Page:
80 years ago the Lingua Franca for diplomacy was French. In fact, French dominated diplomacy from the 17th century until WW2. English didn't start getting used in non-English diplomatic circles until after WW1 (it was quite significant when the Treaty of Versailles was written in both English and French). French has been eclipsed by English, but it is still popular (it is the second most used language in the UN and the EU).
For science and technology, Latin used to dominate. Once people stopped publishing in Latin, three dominant languages appeared: English, French, and German. Which was dominant depended on the field being discussed. Before WW1, German may have been the largest of the three, but after WW1, English was noticeably more dominant (and has only continued to grow).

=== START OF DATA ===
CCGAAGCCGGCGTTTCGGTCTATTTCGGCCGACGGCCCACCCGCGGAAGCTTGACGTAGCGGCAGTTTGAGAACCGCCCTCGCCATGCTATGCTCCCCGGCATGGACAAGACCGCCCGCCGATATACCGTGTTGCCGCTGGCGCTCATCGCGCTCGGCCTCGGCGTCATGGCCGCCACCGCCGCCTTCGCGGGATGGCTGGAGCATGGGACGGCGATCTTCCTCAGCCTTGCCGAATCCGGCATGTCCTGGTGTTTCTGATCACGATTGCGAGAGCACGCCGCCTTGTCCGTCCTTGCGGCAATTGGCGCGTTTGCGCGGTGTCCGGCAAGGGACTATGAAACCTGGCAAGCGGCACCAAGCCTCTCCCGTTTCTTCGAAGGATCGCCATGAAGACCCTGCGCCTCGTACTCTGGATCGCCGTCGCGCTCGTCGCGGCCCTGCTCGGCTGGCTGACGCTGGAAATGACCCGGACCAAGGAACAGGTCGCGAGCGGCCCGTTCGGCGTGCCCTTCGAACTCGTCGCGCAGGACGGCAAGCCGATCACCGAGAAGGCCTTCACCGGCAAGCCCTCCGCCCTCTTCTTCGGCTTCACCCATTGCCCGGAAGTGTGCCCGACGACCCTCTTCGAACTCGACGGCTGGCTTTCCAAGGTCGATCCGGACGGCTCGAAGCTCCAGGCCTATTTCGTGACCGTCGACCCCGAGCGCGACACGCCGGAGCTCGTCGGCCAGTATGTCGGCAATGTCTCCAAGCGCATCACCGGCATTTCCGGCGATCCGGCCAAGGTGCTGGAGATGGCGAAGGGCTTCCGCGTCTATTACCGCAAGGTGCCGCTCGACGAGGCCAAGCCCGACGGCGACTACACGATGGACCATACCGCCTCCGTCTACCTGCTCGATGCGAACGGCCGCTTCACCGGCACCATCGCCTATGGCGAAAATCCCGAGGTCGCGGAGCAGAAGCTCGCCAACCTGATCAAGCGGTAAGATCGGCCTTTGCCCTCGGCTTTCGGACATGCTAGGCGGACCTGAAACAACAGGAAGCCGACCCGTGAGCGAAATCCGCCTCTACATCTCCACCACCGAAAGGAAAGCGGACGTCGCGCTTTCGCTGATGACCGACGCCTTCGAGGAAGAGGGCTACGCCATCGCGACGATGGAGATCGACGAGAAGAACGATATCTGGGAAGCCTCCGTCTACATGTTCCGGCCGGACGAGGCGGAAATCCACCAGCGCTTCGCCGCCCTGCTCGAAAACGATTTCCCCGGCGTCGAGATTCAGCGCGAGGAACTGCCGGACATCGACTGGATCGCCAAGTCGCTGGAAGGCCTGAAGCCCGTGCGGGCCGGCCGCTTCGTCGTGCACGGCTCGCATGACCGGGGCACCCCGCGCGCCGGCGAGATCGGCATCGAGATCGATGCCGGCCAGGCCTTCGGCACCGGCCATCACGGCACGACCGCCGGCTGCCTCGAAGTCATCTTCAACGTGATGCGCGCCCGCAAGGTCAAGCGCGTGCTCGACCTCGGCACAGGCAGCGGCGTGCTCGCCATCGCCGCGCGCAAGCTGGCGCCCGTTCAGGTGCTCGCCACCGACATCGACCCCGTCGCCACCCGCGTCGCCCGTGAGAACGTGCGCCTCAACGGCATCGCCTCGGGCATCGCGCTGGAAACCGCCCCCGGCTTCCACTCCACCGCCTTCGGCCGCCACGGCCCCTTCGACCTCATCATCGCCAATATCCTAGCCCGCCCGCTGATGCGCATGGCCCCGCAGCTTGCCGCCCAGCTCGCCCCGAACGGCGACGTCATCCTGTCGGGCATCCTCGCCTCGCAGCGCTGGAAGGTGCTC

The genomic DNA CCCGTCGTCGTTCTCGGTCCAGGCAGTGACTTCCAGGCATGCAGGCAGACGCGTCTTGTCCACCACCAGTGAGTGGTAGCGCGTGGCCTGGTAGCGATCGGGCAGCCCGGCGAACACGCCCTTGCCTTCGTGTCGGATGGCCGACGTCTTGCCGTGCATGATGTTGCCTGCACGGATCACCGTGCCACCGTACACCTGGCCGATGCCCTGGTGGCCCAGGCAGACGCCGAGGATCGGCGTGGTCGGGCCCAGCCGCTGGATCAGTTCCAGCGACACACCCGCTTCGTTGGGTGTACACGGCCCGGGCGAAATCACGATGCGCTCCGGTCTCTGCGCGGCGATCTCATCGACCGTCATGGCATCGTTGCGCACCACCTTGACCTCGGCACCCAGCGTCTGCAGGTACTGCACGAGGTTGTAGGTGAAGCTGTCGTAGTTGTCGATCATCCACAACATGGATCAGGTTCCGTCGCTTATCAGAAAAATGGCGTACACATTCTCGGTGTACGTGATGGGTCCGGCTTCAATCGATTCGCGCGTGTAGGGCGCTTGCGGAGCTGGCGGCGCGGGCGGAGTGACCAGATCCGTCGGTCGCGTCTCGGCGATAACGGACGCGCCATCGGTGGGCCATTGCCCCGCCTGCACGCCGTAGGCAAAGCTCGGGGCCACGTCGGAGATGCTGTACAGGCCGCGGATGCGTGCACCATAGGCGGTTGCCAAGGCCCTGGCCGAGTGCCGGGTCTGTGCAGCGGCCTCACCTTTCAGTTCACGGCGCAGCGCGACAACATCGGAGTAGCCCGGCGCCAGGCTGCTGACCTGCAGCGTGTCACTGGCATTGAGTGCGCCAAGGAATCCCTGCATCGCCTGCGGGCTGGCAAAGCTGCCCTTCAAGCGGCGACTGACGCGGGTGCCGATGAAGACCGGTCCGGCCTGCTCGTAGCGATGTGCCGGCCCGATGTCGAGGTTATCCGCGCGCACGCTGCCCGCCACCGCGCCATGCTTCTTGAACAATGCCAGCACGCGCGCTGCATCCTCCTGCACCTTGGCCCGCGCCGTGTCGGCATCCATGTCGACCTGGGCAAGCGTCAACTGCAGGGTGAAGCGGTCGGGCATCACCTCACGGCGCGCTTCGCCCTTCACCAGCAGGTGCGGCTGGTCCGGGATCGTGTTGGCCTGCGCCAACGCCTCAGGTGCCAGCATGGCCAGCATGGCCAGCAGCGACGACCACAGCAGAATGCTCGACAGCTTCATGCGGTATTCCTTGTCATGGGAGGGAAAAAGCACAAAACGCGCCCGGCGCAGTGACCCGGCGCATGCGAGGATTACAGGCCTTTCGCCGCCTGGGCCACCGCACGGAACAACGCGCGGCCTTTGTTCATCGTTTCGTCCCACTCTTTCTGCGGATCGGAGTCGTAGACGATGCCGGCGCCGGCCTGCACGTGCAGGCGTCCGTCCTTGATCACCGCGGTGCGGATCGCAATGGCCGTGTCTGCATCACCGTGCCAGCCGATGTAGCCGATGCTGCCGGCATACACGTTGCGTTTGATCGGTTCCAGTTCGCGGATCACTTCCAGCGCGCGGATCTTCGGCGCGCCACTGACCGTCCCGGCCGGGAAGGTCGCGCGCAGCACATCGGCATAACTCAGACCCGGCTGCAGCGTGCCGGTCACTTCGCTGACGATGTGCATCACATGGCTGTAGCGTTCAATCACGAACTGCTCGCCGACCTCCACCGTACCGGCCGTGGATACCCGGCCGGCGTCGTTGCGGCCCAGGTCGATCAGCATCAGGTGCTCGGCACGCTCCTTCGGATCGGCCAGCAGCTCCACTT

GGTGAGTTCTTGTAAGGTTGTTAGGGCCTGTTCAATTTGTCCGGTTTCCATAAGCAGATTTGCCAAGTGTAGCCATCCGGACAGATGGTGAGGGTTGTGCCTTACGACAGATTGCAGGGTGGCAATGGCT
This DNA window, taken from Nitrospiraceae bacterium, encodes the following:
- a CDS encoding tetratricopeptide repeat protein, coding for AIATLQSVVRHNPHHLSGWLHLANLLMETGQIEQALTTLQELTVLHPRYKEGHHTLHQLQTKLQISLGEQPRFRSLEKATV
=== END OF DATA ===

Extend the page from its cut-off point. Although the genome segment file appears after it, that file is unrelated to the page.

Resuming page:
For business, the general rule is that whenever possible the seller speaks the buyers language. 80 years ago, there were several useful intermediate languages that could be used to facilitate business. The most common would be English, French, and Arabic. I don't know that German was used much outside of Europe and the few German colonies. French was probably the smallest here, since outside of Europe it was most spoken in Africa, where it had to compete with Arabic as a language of trade. There are plenty of other languages which are influential at a regional level, such as Chinese, Russian, Spanish, and Swahili, but these haven't had much of an impact globally. Due to its size and economic might, I expect that Chinese will become more influential in the future, and it will slowly become more significant outside of Asia. I don't see Spanish moving outside of Europe and the Americas, at least not in the short term.